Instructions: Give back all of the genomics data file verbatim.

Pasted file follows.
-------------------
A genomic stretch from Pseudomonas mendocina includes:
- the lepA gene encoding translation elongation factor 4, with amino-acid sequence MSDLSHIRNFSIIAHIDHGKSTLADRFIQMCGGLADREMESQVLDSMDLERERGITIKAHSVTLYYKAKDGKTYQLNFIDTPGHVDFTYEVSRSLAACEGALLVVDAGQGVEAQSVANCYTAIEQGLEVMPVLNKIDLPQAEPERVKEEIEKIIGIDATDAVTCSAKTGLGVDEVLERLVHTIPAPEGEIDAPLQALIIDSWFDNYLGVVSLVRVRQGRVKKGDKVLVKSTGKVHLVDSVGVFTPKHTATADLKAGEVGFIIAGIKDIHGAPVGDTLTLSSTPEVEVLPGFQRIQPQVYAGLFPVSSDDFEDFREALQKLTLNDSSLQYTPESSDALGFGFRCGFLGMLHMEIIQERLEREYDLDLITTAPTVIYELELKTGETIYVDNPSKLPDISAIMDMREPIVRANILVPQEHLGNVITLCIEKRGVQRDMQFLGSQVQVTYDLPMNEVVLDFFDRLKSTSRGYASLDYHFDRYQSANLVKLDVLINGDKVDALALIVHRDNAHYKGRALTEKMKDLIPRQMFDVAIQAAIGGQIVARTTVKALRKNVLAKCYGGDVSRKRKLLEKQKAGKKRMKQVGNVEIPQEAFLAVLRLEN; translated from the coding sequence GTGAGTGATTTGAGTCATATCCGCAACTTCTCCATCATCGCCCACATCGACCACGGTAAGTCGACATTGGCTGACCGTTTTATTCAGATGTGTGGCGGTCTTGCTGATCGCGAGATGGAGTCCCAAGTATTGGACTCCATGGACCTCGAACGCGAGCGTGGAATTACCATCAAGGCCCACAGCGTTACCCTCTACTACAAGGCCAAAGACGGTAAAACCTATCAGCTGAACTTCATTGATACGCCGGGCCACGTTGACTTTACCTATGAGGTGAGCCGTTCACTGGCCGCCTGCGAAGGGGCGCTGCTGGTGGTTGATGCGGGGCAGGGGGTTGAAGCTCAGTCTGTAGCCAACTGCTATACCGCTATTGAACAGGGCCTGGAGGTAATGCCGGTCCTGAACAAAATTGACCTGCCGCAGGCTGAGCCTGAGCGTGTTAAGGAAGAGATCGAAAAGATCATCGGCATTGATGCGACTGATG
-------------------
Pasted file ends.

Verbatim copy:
A genomic stretch from Pseudomonas mendocina includes:
- the lepA gene encoding translation elongation factor 4, with amino-acid sequence MSDLSHIRNFSIIAHIDHGKSTLADRFIQMCGGLADREMESQVLDSMDLERERGITIKAHSVTLYYKAKDGKTYQLNFIDTPGHVDFTYEVSRSLAACEGALLVVDAGQGVEAQSVANCYTAIEQGLEVMPVLNKIDLPQAEPERVKEEIEKIIGIDATDAVTCSAKTGLGVDEVLERLVHTIPAPEGEIDAPLQALIIDSWFDNYLGVVSLVRVRQGRVKKGDKVLVKSTGKVHLVDSVGVFTPKHTATADLKAGEVGFIIAGIKDIHGAPVGDTLTLSSTPEVEVLPGFQRIQPQVYAGLFPVSSDDFEDFREALQKLTLNDSSLQYTPESSDALGFGFRCGFLGMLHMEIIQERLEREYDLDLITTAPTVIYELELKTGETIYVDNPSKLPDISAIMDMREPIVRANILVPQEHLGNVITLCIEKRGVQRDMQFLGSQVQVTYDLPMNEVVLDFFDRLKSTSRGYASLDYHFDRYQSANLVKLDVLINGDKVDALALIVHRDNAHYKGRALTEKMKDLIPRQMFDVAIQAAIGGQIVARTTVKALRKNVLAKCYGGDVSRKRKLLEKQKAGKKRMKQVGNVEIPQEAFLAVLRLEN; translated from the coding sequence GTGAGTGATTTGAGTCATATCCGCAACTTCTCCATCATCGCCCACATCGACCACGGTAAGTCGACATTGGCTGACCGTTTTATTCAGATGTGTGGCGGTCTTGCTGATCGCGAGATGGAGTCCCAAGTATTGGACTCCATGGACCTCGAACGCGAGCGTGGAATTACCATCAAGGCCCACAGCGTTACCCTCTACTACAAGGCCAAAGACGGTAAAACCTATCAGCTGAACTTCATTGATACGCCGGGCCACGTTGACTTTACCTATGAGGTGAGCCGTTCACTGGCCGCCTGCGAAGGGGCGCTGCTGGTGGTTGATGCGGGGCAGGGGGTTGAAGCTCAGTCTGTAGCCAACTGCTATACCGCTATTGAACAGGGCCTGGAGGTAATGCCGGTCCTGAACAAAATTGACCTGCCGCAGGCTGAGCCTGAGCGTGTTAAGGAAGAGATCGAAAAGATCATCGGCATTGATGCGACTGATG